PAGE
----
I really was starting to think about intersectionality after Trayvon. Trayvon Martin was murdered right before I left for Uganda. I was writing a few essays for xoJane, just about naïve white people and their white privilege. Then after I came back from Uganda, I realized I had to confront how I talked about this as an Asian American. I just remember trying to work on writing The Wong Street Journal and going, “Oh, my God, I have no idea how to write about my own naiveté.” How are you supposed to make any kind of art where you cop to your embedded racism without the internet taking you down? (Fig. 3.) It just feels like a witch hunt where the only way to avoid being called a racist is to find someone else to call a racist . . . I was getting called out while I was in Uganda for being problematic. I didn’t think I would get back on a flight to America and pretend that this reality of witnessing didn’t exist. I’ve learned that if you’re going to present naiveté, you have to frame this with “I understand what racism is. I understand this is what white privilege is.” You kind of have to show those cards first and then go, “OK, I was wrong,” instead of just assuming everyone’s on the same page as me. Both The Wong Street Journal and Wong Flew Over the Cuckoo’s Nest start with a twenty-minute preface where I teach the audience how to watch the show . . .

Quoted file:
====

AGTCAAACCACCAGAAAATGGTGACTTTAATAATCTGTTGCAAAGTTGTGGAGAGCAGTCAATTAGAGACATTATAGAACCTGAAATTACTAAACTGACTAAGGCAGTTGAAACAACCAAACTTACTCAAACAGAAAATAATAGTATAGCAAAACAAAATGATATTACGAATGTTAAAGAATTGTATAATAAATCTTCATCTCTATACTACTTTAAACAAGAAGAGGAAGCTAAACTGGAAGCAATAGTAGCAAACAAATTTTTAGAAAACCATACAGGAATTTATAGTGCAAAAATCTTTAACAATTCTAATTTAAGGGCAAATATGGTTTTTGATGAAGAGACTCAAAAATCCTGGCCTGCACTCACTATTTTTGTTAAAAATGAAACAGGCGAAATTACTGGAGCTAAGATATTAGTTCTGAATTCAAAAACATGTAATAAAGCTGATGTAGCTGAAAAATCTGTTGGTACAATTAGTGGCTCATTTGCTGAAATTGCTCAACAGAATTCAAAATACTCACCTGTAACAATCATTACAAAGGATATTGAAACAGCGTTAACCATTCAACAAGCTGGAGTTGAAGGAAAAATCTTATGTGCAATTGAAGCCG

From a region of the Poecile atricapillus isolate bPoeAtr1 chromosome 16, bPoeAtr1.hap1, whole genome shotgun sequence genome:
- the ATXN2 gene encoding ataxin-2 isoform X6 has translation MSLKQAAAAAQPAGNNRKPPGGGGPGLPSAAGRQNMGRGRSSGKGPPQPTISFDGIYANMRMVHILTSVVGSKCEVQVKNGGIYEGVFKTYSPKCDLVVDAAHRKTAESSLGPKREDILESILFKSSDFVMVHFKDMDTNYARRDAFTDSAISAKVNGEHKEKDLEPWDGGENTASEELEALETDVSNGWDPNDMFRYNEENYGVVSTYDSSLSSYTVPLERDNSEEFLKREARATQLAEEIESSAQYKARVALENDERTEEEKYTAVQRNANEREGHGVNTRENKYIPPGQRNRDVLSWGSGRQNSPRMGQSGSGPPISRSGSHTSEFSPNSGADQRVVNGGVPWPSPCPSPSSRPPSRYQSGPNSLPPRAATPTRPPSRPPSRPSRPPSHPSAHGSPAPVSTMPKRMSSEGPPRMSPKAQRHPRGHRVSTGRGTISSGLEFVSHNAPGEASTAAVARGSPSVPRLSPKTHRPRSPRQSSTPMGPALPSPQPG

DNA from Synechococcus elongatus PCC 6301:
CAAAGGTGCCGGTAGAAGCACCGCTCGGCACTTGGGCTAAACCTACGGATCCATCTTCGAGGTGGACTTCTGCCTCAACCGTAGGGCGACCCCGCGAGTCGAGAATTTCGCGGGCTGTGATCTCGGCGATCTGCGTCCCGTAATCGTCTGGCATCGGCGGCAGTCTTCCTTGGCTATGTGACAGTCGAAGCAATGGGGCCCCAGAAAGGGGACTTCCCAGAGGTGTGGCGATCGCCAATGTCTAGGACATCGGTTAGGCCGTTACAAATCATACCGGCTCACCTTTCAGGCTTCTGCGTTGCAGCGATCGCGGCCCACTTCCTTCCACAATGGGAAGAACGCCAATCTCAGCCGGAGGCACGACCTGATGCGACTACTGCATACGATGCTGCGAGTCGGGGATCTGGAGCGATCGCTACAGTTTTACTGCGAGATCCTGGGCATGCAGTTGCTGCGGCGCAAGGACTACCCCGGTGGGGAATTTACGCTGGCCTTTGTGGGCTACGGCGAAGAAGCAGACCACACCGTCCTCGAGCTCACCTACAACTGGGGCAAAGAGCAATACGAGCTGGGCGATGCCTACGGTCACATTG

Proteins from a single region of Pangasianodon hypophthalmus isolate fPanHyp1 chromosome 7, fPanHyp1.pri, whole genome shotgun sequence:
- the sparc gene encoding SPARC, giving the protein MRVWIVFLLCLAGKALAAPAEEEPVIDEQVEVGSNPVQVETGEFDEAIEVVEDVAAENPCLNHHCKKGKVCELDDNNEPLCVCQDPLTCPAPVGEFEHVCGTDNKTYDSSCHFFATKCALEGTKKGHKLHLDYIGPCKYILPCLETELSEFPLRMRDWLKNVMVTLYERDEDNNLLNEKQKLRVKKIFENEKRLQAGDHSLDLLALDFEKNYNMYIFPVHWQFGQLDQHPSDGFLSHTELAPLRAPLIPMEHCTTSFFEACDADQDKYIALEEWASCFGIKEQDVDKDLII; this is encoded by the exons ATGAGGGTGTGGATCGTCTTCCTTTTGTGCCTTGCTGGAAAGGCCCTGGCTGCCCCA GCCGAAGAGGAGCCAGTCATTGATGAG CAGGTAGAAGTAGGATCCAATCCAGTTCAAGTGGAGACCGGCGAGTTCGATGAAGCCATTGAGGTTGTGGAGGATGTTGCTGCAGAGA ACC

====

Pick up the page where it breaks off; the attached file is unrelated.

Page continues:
I’ve been thinking about these issues since the dawn of the Black Lives Matter movement. How do we get beyond just calling out? What are the actual actions? I decided I should start putting my labor into the communities that are black. So I did a project, because people were like “Why did you go all the way to Uganda to do a show exploring poverty?” And I agreed. The process also involved thinking about where my money goes and how, if I am going to earn money from The Wong Street Journal, does this go in my pocket? It should go back to the communities that helped me that were in the story. I did a lot of work using the money that I earned from that show, putting it back into the producer Nerio Badman, who recorded my album, and into the microloan organization that I supported in the show.

SM:

And that information is in the show, right? I remember that.

KW:

Yes, it surfaces a little and in the Q&A. I think it’s hard with a one-person show, because I mean the best way to have done it would be to fly in all the people I’ve met and have them do the show with me. It’s tricky because it’s not something I really—I don’t want to go that far, I guess, because ultimately I’m still the artist creating a solo work. So I have to talk a lot in the Q&A. I did host Bukenya Muusa, founder of the microloan organization VACNET, when he was in California doing visits and created opportunities for people to get to know and support his organization. [End Page E-14]